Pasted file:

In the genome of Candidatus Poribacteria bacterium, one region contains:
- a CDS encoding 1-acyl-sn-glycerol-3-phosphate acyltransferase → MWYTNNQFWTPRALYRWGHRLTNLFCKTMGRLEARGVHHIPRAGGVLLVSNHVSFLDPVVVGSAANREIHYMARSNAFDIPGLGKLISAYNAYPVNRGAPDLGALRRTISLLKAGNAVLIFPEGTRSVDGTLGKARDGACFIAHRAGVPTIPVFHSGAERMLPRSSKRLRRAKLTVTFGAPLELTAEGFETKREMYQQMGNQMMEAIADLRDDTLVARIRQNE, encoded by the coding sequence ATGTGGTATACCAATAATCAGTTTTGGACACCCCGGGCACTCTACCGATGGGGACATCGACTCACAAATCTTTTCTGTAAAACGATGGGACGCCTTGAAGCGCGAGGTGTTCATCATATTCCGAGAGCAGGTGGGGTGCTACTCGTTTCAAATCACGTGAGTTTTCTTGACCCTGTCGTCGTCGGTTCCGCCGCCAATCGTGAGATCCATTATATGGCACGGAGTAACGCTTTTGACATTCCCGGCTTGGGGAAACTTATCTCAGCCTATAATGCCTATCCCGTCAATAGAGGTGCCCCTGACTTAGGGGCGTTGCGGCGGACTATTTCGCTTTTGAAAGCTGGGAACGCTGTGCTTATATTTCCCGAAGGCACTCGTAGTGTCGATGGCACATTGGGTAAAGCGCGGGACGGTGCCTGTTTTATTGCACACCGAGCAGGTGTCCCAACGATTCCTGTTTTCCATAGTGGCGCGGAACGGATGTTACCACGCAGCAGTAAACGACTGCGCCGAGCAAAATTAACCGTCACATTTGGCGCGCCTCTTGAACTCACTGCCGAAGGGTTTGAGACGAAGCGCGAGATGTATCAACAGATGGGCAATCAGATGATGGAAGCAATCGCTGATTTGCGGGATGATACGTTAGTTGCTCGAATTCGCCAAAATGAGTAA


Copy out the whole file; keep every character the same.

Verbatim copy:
In the genome of Candidatus Poribacteria bacterium, one region contains:
- a CDS encoding 1-acyl-sn-glycerol-3-phosphate acyltransferase → MWYTNNQFWTPRALYRWGHRLTNLFCKTMGRLEARGVHHIPRAGGVLLVSNHVSFLDPVVVGSAANREIHYMARSNAFDIPGLGKLISAYNAYPVNRGAPDLGALRRTISLLKAGNAVLIFPEGTRSVDGTLGKARDGACFIAHRAGVPTIPVFHSGAERMLPRSSKRLRRAKLTVTFGAPLELTAEGFETKREMYQQMGNQMMEAIADLRDDTLVARIRQNE, encoded by the coding sequence ATGTGGTATACCAATAATCAGTTTTGGACACCCCGGGCACTCTACCGATGGGGACATCGACTCACAAATCTTTTCTGTAAAACGATGGGACGCCTTGAAGCGCGAGGTGTTCATCATATTCCGAGAGCAGGTGGGGTGCTACTCGTTTCAAATCACGTGAGTTTTCTTGACCCTGTCGTCGTCGGTTCCGCCGCCAATCGTGAGATCCATTATATGGCACGGAGTAACGCTTTTGACATTCCCGGCTTGGGGAAACTTATCTCAGCCTATAATGCCTATCCCGTCAATAGAGGTGCCCCTGACTTAGGGGCGTTGCGGCGGACTATTTCGCTTTTGAAAGCTGGGAACGCTGTGCTTATATTTCCCGAAGGCACTCGTAGTGTCGATGGCACATTGGGTAAAGCGCGGGACGGTGCCTGTTTTATTGCACACCGAGCAGGTGTCCCAACGATTCCTGTTTTCCATAGTGGCGCGGAACGGATGTTACCACGCAGCAGTAAACGACTGCGCCGAGCAAAATTAACCGTCACATTTGGCGCGCCTCTTGAACTCACTGCCGAAGGGTTTGAGACGAAGCGCGAGATGTATCAACAGATGGGCAATCAGATGATGGAAGCAATCGCTGATTTGCGGGATGATACGTTAGTTGCTCGAATTCGCCAAAATGAGTAA